I rented an apartment at 38 Via Dei Genovesi in Trastevere for my stay in Rome. I wanted to get something of a more authentic Roman living experience rather than stay in a touristy hotel or b&b, without giving up the convenience of a central location. I got that in Trastevere – narrow cobblestone streets, populated with neighborhood restaurants frequented by locals and tourists alike, a little grocery store and bakery across the street, a coffee shop downstairs, and boutiques with interesting merchandise in the alleyways surrounding the apartment. Two blocks away was the street car that would take me to the Piazza Venezia, or the Trastevere train station in the other direction. Dante’s house in Rome was across the street from the street car stop.
The downsides? Well, the first one wasn’t so bad – I was on the fourth floor of what may well have been a 15th century building, so walking up and down it was. I wanted and needed the exercise. The second, that was my downfall, pardon the pun – there were down pillows on my bed, and as it turns out I am hyper-allergic to them. As in couldn’t really be in the same apartment with them, let alone use them. Also, for whatever reason, the apartment despite being four stories above the street, was exceptionally noisy. Pretty much twenty-four hours a day, seven days a week. Trash trucks would come rumbling through at 3 AM. That kind of noisy. I could deal with the people spilling out of the restaurants at midnight – that would be easy enough to sleep through for me. It’s the inorganic noises that get me. I would still highly recommend Trastevere as a fantastic neighborhood to stay in for all the above mentioned reasons – location, ambience, food – just not the apartment I stayed in.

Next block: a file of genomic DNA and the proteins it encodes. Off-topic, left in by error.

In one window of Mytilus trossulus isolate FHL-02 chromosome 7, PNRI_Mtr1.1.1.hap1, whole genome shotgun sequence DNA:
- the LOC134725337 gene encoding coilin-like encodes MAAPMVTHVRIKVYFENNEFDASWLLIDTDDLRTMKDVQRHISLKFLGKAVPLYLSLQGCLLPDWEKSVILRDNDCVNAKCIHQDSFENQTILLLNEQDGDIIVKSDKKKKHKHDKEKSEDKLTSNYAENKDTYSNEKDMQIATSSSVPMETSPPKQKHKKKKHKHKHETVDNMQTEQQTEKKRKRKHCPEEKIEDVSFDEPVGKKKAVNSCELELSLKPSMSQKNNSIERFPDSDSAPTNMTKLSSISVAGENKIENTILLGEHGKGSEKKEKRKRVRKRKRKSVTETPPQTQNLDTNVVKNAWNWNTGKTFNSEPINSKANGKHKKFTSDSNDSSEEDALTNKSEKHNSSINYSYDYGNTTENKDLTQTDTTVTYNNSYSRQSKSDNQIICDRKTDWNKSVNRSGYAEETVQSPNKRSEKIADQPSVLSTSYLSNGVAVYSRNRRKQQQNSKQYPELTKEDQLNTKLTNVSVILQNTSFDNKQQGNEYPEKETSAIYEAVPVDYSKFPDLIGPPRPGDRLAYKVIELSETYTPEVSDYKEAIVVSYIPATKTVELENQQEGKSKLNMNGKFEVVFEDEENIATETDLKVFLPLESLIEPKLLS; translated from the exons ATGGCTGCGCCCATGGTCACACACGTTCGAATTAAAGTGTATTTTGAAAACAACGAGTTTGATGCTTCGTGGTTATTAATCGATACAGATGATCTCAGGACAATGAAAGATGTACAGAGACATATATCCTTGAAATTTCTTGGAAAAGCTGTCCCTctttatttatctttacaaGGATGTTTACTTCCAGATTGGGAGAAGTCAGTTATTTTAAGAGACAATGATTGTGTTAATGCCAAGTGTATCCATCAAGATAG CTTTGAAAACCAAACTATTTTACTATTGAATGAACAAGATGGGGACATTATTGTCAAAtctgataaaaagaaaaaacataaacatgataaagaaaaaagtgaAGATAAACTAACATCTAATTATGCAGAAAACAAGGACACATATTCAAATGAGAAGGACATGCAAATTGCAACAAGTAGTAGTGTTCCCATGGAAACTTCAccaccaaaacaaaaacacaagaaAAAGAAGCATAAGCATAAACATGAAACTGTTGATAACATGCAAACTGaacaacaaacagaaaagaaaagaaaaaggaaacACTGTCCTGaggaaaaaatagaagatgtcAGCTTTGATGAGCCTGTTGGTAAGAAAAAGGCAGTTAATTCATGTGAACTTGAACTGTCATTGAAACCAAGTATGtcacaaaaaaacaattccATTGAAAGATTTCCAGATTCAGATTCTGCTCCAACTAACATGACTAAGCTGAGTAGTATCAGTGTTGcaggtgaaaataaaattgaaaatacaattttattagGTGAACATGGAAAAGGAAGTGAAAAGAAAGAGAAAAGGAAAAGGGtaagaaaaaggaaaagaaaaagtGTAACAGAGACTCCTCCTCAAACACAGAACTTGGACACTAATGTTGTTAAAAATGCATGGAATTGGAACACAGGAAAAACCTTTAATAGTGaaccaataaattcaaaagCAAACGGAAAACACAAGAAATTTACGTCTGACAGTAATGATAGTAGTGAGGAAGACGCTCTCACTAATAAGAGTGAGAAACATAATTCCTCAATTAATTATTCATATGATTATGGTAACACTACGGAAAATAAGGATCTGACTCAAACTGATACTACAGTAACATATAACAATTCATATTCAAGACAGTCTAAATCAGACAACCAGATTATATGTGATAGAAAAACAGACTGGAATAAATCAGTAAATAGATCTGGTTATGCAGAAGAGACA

How could you resist the charms of a neighborhood where THIS is a street? It makes you feel like any minute Robert Langdon is going to step out of a doorway and implore your assistance in solving another Renaissance Art code/murder mystery.
Street parking being somewhat at a premium, and garage parking extremely so, lots of people ride vintage bicycles around the neighborhood. Here’s one that belongs to a neighbor…
This flowering vine has been allowed to grow for possibly centuries until it has turned into a tree, swallowing the downspout and enveloping the wall, leaving room for the mailbox and its door just beyond.
Here a late-opening book shop is perused by a customer as night envelops the neighborhood.